Showing posts with label HMV. Show all posts
Showing posts with label HMV. Show all posts

Monday 11 August 2014

Short-sellers target Sainsbury's on Tesco fears

News in The Telegraph that short-sellers in the stock-market are betting that Sainsbury's share-price will fall as a result of Dave Lewis sacrificing Tesco margins to regain market share, offers a valuable insight-tool for NAMs wishing to anticipate additional pressures on the retail-buyer in the supplier-retailer relationship i.e. buyers are increasingly remunerated by share-options in their own company.

In short-selling Sainsbury's shares, the market believes that Tesco has more scope for cutting prices than Sainsbury's bottom line would allow.

As you know, short-selling is a process whereby stock-market traders bet that the share-price will fall by borrowing shares of a company, then selling  them 'short' at the current price. They then hope to buy them in the market at a lower price when it is time to fulfill the contract, thus making a profit on the deal...

The percentage of a company's shares 'on loan' in this way can be tracked (see Short Tracker) and the greater the percentage, the more shorting of the stock is going on, meaning that the market believes that the share-price will fall.

For instance, Short Tracker's details this morning on the top most-shorted retailers are as follows: (the % is the amount of a company's shares currently 'borrowed')
-  WH Smith        11.4%
-  HMV                 8.1%
-  Sainsbury's         8.0%
-  Ocado               5.6%
-  Morrisons          4.72%
-  Debenhams        3.13%

Another NAM tool to add to your repertoire!

Thanks to Richard for his persistence re this short-sell pointer.

NB. Should you be tempted to try some short-selling, it must be emphasised that the bet is on the price going down. If, for whatever reason (i.e. a sudden takeover bid) the share price rises, and the rise can be infinite, the short-seller is still legally liable for fulfillment of the contract, thereby losing the difference between the latest purchase price and the selling-price on the sell-contract.....!

NB. We wish to stress that we are in no way recommending dealing in shares, we are simply making observations re market activity in retail and other stocks in which our readers may be interested as part of the supplier-customer trading relationship.

Friday 5 April 2013

HMV: Grocery Lessons in Survival?

News that Hilco is set to rescue HMV from 3-months administration added to the belief that music companies and film studios have agreed new supply terms with HMV and are backing the deal, means that the company has gained some breathing space…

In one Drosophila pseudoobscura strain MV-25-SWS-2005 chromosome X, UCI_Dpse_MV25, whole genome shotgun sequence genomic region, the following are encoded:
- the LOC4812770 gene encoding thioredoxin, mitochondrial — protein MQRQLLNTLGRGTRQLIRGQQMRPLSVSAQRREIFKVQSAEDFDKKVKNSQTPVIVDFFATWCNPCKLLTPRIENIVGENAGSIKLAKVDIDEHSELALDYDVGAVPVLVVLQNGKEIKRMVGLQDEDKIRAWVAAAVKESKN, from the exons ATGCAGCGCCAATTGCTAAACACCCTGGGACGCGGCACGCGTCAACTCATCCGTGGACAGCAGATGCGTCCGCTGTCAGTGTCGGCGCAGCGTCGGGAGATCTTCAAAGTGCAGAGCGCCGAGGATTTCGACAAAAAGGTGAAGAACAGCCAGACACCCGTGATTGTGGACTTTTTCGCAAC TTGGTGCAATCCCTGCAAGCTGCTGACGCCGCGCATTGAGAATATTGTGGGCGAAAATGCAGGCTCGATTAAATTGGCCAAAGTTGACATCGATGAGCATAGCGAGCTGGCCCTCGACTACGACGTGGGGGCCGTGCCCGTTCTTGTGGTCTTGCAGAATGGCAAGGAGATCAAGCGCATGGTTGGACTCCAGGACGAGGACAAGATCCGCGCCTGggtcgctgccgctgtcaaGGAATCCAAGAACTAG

As suppliers will be unable to offer unilateral support that not also available to other retailers, including grocery, the aim of music companies and film studios should be to reward HMV for any in-store activity that improves and delivers category performance. This support could also be offered to the grocers and mass retail.

However, given that online has possibly made the home entertainment format redundant, survival could depend on HMV being run more like a grocery shop, a format that manages to survive against impossible odds…

Leaving the ‘romance’ of home entertainment retailing aside for a moment, there are a number of grocery measures that could be adapted to the new HMV finance-based model, ideally with the support of suppliers…

Overall, the aim should be to make HMV home entertainment retailing comparable with leading edge major multiples as follows:
  • Retail pricing: Suppliers need to set shelf pricing within an omni-channel strategy that will optimise the store model, and reduce unplanned leakage via other routes to consumer
  • Net Margin: From its current net losses of 13%, HMV needs to achieve net margins of 5%+. This should start with average Gross Margins of 25%, allowing for 15% to run the shop, and 10% to cover central overheads and net profit.
  • Sale-or-return: should not be offered, given that it can remove the incentive to sell and maintain the range and condition of in-store stock
  • Stockturn: the grocers manage average turns of 20+, with individual SKUs  varying in response to demand. This can mean suppliers delivering some titles several times per day, if necessary (good practice for dealing with the grocery guys)
  • Space Management: Again, leading grocers achieve £1,000 per sq. ft.  per annum on their store areas, with footprint of their fixtures/gondolas over-performing to 'carry' the non-selling space in the aisles. Given the near-vertical merchandising of CDs and DVDs i.e. minimum foot-print, this should be a no-brainer KPI for HMV
  • Credit period: In the short term, credit should be limited to 30 days to encourage financial discipline in what is a cash business at point-of-sale.  The current 45-90 days enjoyed by some retailers is a ‘temporary’ aberration that will be corrected as soon as a government begins to fully appreciate the damage being done throughout the demand-supply chain
  • NAM/KAM involvement: Acting as leading-edge retail business consultants to the store, with 50% of the NAM/KAMs‘  costs covered by the supplier’s advertising budget, if necessary, given their contribution to brand-building in the aisle
Having covered the above basics of good shop-keeping, HMV will then be in a position to apply all the ‘romance’ of the entertainment category (within a category management & shopper-marketing envelope), and really show the grocers how to optimise home entertainment retailing …

Meanwhile, have a really romantic weekend, from the NamNews Team!

Tuesday 26 February 2013

Best prices ever, but still 'just browsing'....

                       pic:Brian Moore, Moorgate 25th February 2013
An e-pic closure tells the story.......